On July 13, 2011, US Representative Bob Goodlatte, R-VA, introduced H.R. 2511, the Innovative Design Protection and Piracy Prevention Act. Goodlatte’s bill reflects the final, amended version of a bill by the same name that Senator Charles Schumer, D-NY, introduced last year. Schumer’s bill, S. 3728, was reported out by the Senate Judiciary Committee with an amendment, but was not voted on by the Senate. 

If passed, the Innovative Design Protection and Piracy Prevention Act would extend copyright protection to fashion designs, including many types of men’s, women’s, and children’s clothing; handbags, purses, wallets, tote bags, and belts; and eyeglass frames. Currently, some designers can get limited protection for portions of their designs through trademark, trade dress, and design patent law, but the Act would mark the first time Congress explicitly protected fashion design by statute, and would open the doors of protection to younger fashion designers who have not yet developed protectable trademarks, trade dress, or design patents. 

Designers would not have to register their designs with the US Copyright Office to assert their rights, though the Act does contain heightened pleading requirements designed to eliminate frivolous lawsuits. For example, a designer must plead with particularity facts establishing that the infringer saw or had knowledge of the protected design, and that the fashion design itself is protectable.

Though many fashion designers will view the legislation as a welcome step in the right direction, there are several limits on the scope of protection under the Act. Only fashion designs that are the result of the designer’s “own creative endeavor” and that “provide a unique, distinguishable, non-trivial and non-utilitarian variation over prior designs” are protectable. Furthermore, only fashion designs created after the passage of the Act will be protected, and the copyright will last for just three years. Thus, designs created before the Act passes will not be eligible for protection, and all copyrighted designs will revert to the public domain after the three-year term.  The three-year term of protection, which is far shorter than the duration of a typical copyright, is designed to reflect the seasonal trends of the fashion industry. In addition to these limits on the scope of protection, there are several ways to escape liability entirely under the Act. Only designs that are “substantially identical” to the protected design are actionable (a high standard for the plaintiff to prove), and the defendant is not liable if his or her design is the result of independent creation. The Act also contains a “Home Sewing Exception,” which exempts single copies of copyrighted designs made for personal use or for the use of an immediate family member, and that are not sold in the market.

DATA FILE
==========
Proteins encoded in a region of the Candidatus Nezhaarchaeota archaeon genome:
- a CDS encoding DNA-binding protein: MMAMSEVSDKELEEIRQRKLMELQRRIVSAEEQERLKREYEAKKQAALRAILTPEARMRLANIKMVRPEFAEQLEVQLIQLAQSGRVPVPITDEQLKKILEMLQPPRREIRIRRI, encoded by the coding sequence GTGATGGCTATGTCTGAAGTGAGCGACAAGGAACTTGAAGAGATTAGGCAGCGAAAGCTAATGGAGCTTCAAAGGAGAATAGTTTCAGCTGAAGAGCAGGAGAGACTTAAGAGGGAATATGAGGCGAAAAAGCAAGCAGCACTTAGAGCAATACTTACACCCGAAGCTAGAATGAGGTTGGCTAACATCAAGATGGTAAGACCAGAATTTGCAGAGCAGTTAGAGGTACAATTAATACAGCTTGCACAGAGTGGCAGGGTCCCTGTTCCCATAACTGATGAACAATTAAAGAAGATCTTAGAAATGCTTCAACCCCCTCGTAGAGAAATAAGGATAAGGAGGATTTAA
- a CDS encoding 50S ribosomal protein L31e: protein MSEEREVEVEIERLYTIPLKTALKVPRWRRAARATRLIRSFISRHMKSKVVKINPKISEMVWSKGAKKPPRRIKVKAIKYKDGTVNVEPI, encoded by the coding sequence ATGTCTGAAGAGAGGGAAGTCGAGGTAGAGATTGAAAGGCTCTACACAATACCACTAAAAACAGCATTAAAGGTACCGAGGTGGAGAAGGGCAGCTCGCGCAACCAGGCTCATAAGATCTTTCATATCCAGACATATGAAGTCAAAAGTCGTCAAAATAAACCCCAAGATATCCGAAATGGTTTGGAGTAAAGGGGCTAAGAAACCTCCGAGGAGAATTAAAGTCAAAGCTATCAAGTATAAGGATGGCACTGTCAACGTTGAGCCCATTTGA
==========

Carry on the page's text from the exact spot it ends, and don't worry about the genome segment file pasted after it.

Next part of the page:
The House Committee on the Judiciary recently held a hearing on the proposed Act, which saw testimony from prominent law professors and leading trade organizations in the fashion industry.  Proponents of the Act argued that it will provide a long-awaited avenue for fashion designers to protect their works from knock-off sellers, while opponents claimed the Act is unnecessary and will lead to an onslaught of frivolous lawsuits.